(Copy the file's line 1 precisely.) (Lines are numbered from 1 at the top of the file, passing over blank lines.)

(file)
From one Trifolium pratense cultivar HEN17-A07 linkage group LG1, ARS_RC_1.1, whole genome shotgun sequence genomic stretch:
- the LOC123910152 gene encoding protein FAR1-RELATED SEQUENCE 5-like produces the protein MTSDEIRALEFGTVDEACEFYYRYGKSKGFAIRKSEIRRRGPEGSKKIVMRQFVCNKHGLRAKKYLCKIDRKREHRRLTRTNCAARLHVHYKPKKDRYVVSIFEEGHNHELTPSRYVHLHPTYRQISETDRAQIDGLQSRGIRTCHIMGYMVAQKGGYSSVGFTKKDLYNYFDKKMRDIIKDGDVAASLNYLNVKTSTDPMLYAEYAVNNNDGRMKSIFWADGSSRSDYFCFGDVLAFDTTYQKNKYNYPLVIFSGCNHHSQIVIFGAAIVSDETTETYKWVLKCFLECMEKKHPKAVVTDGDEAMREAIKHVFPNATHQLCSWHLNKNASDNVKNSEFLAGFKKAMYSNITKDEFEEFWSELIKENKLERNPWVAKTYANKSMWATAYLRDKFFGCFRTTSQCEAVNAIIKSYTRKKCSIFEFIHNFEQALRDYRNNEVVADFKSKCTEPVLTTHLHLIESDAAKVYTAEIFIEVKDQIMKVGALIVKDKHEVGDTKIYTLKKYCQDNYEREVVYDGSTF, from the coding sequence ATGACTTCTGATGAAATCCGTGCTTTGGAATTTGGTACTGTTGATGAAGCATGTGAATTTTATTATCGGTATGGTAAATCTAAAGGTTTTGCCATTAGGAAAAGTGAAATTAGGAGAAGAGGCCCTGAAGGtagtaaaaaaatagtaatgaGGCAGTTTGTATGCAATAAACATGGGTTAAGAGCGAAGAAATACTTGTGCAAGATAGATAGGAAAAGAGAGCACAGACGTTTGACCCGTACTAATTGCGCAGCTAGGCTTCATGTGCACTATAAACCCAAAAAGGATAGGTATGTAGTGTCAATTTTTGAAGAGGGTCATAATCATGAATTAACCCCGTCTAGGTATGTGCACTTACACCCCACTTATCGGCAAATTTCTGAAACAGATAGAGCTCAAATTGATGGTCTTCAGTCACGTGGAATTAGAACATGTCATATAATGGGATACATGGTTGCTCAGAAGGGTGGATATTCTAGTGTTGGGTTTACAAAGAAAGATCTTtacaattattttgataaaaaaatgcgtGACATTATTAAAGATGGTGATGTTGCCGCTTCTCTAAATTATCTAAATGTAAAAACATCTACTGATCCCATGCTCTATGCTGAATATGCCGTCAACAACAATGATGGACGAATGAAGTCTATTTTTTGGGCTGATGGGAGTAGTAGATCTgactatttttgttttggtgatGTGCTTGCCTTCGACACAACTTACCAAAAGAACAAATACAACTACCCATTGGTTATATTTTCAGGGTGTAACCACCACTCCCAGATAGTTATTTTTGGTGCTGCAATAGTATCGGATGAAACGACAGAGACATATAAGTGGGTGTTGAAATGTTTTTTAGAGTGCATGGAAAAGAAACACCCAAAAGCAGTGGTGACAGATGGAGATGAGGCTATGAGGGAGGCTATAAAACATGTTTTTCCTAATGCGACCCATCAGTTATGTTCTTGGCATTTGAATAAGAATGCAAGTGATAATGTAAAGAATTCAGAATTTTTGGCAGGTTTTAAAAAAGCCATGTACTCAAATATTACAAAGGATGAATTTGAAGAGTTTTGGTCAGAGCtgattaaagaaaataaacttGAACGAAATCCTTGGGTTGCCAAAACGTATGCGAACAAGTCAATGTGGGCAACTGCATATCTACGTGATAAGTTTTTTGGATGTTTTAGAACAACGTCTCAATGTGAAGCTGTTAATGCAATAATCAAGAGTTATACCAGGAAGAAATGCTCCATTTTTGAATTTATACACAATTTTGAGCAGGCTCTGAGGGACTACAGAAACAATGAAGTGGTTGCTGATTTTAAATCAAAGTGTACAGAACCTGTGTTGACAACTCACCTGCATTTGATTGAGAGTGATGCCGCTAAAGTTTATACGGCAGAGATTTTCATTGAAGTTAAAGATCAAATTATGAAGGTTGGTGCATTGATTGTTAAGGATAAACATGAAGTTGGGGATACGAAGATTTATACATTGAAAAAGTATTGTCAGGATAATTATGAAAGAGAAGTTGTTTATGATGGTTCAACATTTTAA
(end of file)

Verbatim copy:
From one Trifolium pratense cultivar HEN17-A07 linkage group LG1, ARS_RC_1.1, whole genome shotgun sequence genomic stretch: